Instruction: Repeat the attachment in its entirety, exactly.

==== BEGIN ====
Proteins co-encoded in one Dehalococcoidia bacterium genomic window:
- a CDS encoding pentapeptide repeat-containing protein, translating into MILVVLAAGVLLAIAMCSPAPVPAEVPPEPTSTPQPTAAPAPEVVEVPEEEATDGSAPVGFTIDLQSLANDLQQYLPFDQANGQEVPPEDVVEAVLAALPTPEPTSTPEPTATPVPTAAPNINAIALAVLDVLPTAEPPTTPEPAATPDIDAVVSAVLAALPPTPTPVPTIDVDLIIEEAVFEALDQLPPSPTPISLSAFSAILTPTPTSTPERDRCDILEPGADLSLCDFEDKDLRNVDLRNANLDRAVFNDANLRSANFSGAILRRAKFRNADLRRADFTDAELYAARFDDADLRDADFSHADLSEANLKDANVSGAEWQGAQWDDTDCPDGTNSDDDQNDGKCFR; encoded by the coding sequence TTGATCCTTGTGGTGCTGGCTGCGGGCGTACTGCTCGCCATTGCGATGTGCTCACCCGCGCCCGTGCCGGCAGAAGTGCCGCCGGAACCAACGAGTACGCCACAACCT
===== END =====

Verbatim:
Proteins co-encoded in one Dehalococcoidia bacterium genomic window:
- a CDS encoding pentapeptide repeat-containing protein, translating into MILVVLAAGVLLAIAMCSPAPVPAEVPPEPTSTPQPTAAPAPEVVEVPEEEATDGSAPVGFTIDLQSLANDLQQYLPFDQANGQEVPPEDVVEAVLAALPTPEPTSTPEPTATPVPTAAPNINAIALAVLDVLPTAEPPTTPEPAATPDIDAVVSAVLAALPPTPTPVPTIDVDLIIEEAVFEALDQLPPSPTPISLSAFSAILTPTPTSTPERDRCDILEPGADLSLCDFEDKDLRNVDLRNANLDRAVFNDANLRSANFSGAILRRAKFRNADLRRADFTDAELYAARFDDADLRDADFSHADLSEANLKDANVSGAEWQGAQWDDTDCPDGTNSDDDQNDGKCFR; encoded by the coding sequence TTGATCCTTGTGGTGCTGGCTGCGGGCGTACTGCTCGCCATTGCGATGTGCTCACCCGCGCCCGTGCCGGCAGAAGTGCCGCCGGAACCAACGAGTACGCCACAACCT